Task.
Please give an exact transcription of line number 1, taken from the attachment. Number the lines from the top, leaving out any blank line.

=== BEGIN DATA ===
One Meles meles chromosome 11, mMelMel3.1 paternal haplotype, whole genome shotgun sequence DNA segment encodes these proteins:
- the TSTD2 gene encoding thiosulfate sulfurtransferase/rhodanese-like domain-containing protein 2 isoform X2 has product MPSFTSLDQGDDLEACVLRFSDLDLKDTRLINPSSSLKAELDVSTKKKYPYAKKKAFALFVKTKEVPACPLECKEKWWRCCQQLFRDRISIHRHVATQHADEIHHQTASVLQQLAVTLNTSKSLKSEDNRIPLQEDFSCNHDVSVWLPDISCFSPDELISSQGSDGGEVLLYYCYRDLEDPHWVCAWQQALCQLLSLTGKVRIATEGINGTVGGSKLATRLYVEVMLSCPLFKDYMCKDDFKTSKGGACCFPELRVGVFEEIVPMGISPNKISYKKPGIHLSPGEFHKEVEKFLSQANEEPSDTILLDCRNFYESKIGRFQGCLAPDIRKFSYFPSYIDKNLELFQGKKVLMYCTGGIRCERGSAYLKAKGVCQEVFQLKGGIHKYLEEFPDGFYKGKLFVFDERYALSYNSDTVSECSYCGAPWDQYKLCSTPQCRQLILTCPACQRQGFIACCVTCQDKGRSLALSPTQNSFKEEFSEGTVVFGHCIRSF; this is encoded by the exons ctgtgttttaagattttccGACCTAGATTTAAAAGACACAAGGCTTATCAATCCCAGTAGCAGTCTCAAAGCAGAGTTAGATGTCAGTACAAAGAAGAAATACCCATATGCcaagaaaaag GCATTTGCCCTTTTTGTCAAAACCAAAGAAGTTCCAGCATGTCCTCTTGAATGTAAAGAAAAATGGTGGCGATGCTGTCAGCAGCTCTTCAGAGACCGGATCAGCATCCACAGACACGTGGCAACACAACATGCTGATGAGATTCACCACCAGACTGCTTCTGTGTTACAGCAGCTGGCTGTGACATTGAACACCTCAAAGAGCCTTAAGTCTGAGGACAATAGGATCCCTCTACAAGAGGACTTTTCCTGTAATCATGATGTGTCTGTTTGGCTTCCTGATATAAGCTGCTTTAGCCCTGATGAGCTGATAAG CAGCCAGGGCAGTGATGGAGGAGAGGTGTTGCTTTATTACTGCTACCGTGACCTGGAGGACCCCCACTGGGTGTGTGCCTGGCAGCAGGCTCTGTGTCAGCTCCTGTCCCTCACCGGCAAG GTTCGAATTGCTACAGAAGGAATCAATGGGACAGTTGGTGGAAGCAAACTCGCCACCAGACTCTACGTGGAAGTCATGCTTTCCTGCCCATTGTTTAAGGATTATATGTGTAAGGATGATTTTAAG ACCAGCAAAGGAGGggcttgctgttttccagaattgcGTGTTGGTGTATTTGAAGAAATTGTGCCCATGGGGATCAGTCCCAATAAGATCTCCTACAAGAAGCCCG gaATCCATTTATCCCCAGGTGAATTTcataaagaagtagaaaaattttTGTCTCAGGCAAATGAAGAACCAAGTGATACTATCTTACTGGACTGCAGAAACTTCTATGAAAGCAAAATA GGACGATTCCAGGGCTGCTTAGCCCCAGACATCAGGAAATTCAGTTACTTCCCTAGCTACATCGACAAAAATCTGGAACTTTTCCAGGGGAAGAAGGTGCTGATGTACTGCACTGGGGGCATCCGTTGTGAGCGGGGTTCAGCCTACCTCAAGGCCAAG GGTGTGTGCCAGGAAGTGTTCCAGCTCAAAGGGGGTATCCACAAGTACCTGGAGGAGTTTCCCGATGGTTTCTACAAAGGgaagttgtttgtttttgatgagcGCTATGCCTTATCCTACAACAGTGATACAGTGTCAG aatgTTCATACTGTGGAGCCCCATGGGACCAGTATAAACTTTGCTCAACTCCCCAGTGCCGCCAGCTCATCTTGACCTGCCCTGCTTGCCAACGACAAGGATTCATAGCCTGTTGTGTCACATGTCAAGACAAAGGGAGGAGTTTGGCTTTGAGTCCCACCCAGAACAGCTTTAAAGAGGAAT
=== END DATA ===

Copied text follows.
One Meles meles chromosome 11, mMelMel3.1 paternal haplotype, whole genome shotgun sequence DNA segment encodes these proteins: